Please say, is there any hope to get the same results in 2012 like they were in 2008? Because currently it looks like the system has become worse...

    With best regards,

    Victor Nikityuk

  • Haris - In Server 2012R2 our implementation is still an API intercept model (no Hyper-V pass through). We're keenly looking into whether this will have value for our customers so thanks for the feedback.

    Victor - We added some throttling in Windows 8.1 that will limit the render rates. This explains why you are observing higher render rates when using Windows 7 SP1. Throttling the render rates allows us to improve our scale since we are utilizing a GPUs resources more efficiently.

  • Dear Derrick,

    thank you for your reply! Indeed, I have just tried installing Windows 7 in Windows 2012R2 Hyper-V, and it gave me 9480 3DMarks06: still less then under 2008R2, but much more than Windows 8.

    To my opinion, if you implement a change that can lead to performance degrade (like in my case), there should be an ajustable parameter to switch it back. Would you please point me out a registry key, or whatever that can improve Windows 8 guest performance to the level of Windows 7?

    Thank you beforehand.

    With best regards,

    Victor Nikityuk

  • Victor - I wish I could but unfortunately that's something we are not prepared to share at the moment. We may make changes to that specific implementation and sharing the key publicly may lead to some support issues especially if it's used in production. Glad to chat in person if there are some things you are looking to do with the product that I can help you with.

    Thanks,

    Derrick

  • Can you say anything about compatibility nVidia K20 (not K2) with remoteFX?

  • Swix - We haven't tested the k20 cards as they are targeted more for compute (CUDA) workloads and not graphics/visualization.

  • Hey Derrick, thanks for the post this has been pretty insightful so far.  I have to say that I'm observing similar issues as Victor.  We are just getting into the VDI game and are starting new in a lab environment with a Server 2012 R2 datacenter server running the Web Access, Gateway, and Connecection broker roles and two Hyper V Server 2012r2 Virtualization hosts for our VM's.  The two hosts have Nvidia K4000 graphics cards installed with the latest NVidia drivers.  When we spin up a windows 8.1 vm and a windows 7 sp1 vm the windows 7 machine out performs the windows 8.1 machine (graphically) in dramatic fashion.  We are an architectural firm and graphics is the biggest issue for our users --aside from RAM, we have to give each vm 20gb of RAM to run some of our big modeling applications--.  Any insight on the difference?  Device manager in both vms shows the remoteFX graphics device working fine.  Thanks!

  • Does anyone know how "Essentials Experience" relates to RemoteFX? When I install Essentials Experience role in R2, it disables RemoteFX and my GPU (DX 11.2 compatible) is not recognized as a compatible device. RemoteFX was working fine right up to the point when I set up the Essentials Experience role. I am using Windows Server 2012 R2.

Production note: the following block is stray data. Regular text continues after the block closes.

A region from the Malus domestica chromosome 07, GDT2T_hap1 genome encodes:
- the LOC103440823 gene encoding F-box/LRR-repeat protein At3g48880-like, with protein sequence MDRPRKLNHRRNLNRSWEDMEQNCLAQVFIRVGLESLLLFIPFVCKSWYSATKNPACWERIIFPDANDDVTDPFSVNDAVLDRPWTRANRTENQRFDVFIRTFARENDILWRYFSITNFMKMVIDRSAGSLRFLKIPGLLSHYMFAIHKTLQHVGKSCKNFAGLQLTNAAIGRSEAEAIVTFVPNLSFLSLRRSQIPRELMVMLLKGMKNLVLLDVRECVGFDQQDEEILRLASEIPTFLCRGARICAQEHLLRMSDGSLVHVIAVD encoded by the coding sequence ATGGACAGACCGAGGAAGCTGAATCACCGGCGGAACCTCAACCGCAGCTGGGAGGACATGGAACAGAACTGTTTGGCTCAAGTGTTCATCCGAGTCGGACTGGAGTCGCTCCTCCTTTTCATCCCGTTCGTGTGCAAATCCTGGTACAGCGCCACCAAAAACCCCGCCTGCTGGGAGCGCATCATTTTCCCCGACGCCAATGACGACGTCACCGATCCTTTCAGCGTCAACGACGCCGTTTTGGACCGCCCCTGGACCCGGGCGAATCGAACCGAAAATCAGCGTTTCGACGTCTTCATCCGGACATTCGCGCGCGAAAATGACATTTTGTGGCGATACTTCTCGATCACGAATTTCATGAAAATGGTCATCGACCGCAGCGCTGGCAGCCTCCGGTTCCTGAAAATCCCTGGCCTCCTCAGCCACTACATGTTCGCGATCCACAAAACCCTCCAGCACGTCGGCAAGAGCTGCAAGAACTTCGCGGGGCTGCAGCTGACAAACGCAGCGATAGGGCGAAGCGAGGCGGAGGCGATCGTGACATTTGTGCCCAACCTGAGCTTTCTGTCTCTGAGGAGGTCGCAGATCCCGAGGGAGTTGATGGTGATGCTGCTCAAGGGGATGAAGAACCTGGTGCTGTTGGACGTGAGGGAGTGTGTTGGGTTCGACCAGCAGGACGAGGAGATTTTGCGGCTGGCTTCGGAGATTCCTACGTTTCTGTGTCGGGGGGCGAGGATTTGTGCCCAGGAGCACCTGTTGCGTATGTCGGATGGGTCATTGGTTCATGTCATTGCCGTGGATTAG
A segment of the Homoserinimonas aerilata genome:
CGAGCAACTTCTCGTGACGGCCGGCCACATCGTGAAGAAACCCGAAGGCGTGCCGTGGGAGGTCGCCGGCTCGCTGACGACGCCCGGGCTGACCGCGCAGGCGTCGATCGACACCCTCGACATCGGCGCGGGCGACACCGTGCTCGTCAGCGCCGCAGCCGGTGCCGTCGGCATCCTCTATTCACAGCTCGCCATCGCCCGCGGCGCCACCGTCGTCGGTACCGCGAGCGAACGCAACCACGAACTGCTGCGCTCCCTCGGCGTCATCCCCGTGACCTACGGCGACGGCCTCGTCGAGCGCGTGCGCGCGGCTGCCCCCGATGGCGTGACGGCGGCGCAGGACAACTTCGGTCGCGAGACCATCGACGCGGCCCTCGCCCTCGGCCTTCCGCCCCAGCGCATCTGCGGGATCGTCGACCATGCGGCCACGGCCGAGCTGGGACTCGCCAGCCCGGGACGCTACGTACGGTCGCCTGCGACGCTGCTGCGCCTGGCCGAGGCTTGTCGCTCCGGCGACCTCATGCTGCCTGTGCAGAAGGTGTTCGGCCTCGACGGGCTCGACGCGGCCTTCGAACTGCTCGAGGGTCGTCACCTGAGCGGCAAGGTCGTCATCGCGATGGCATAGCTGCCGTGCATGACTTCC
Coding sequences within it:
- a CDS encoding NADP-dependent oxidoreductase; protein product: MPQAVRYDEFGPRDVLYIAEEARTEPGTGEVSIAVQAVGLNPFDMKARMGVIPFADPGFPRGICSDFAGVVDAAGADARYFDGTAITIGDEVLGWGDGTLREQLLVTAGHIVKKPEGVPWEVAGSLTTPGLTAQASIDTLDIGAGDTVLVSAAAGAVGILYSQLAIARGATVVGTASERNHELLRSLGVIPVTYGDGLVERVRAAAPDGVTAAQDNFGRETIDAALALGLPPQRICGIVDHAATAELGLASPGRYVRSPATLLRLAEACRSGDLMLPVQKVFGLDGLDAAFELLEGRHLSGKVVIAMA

• Hi! We bought firepro v5800 for tests in the laboratory. Works poorly even on a single virtual machine. Twitches and video interface of VLTS transmitted artifacts delays. Are you sure that's a good job?

    Workstation: Core i5/8Gb/SSD/v5800/WinSrv2012R2

  • Hi,

    I'm a home user, and I would like to run games in a VM. I have a windows 8.1 Pro. Is there anything that I can do to have good directx performance in the VM?

    I have notices that vGPU and RemoteFX GPU are only supported with windows 2012 R2 server. Is this correct?

  • Hi Derrick,

    Please can you confirm how to increase the performance of the Windows 8.1 VM running under Hyper-V and RemoteFX. The performance is dramatically worse than Windows 7 SP1 on the name host hardware.

    This is causing problems for our graphics team. From what I have read on this blog, I believe this can be improved by removing the throttling you guys have implemented. We only runa limited number of RemoteFX vGPU guests and as it is at the moment, our server GPU is no longer being used efficiently due to the throttled capture and RDP side of the story.

    Kind Regards,

    Darrell

  • I apologize for the delayed responses as I've been on holiday for most of December.

    David/Darrell: In regard to Windows 8.1 vs Windows 7 SP1 performance, can you any information on the clients you're connecting to the VMs? The version of RDP one uses to connect can impact performance (e.g. connecting from Windows 7 SP1 with RDP 7 to a Windows 8.1 VM)

    digiRAMbo: Let me investigate the Essentials Experience issue and get back to you.

    Tzachi: RemoteFX is only supported on Windows Server so your observation is correct that the feature is not available on Windows 8.1 Pro.

    Сергей Торопов: I'm curious to understand how you configured your VM. Can you also provide details on the version of Windows on host and VM?

  • Hi, Derrick!

    I'm trying to get a vGPU using RemoteFX with Windows Server 2012 R2 Hyper-V and Windows 8.1 Enterprise as guest OS. I can see my physical GPU (intel HD graphics 4600) and the option "Use this GPU with RemoteFX is enabled". However in the VM settings there is no option to add vGPU. Once I try to add it via PowerShell the following message appears: "Hyper-V was unable to find S3 display controller to perform this operation".

    Could you please share your thoughts what is missing? Thank you in advance.

  • Hey Andrey!

    Do you see the option to add a RemoteFX 3D Video Adapter grayed out when you click the Add New Hardware option?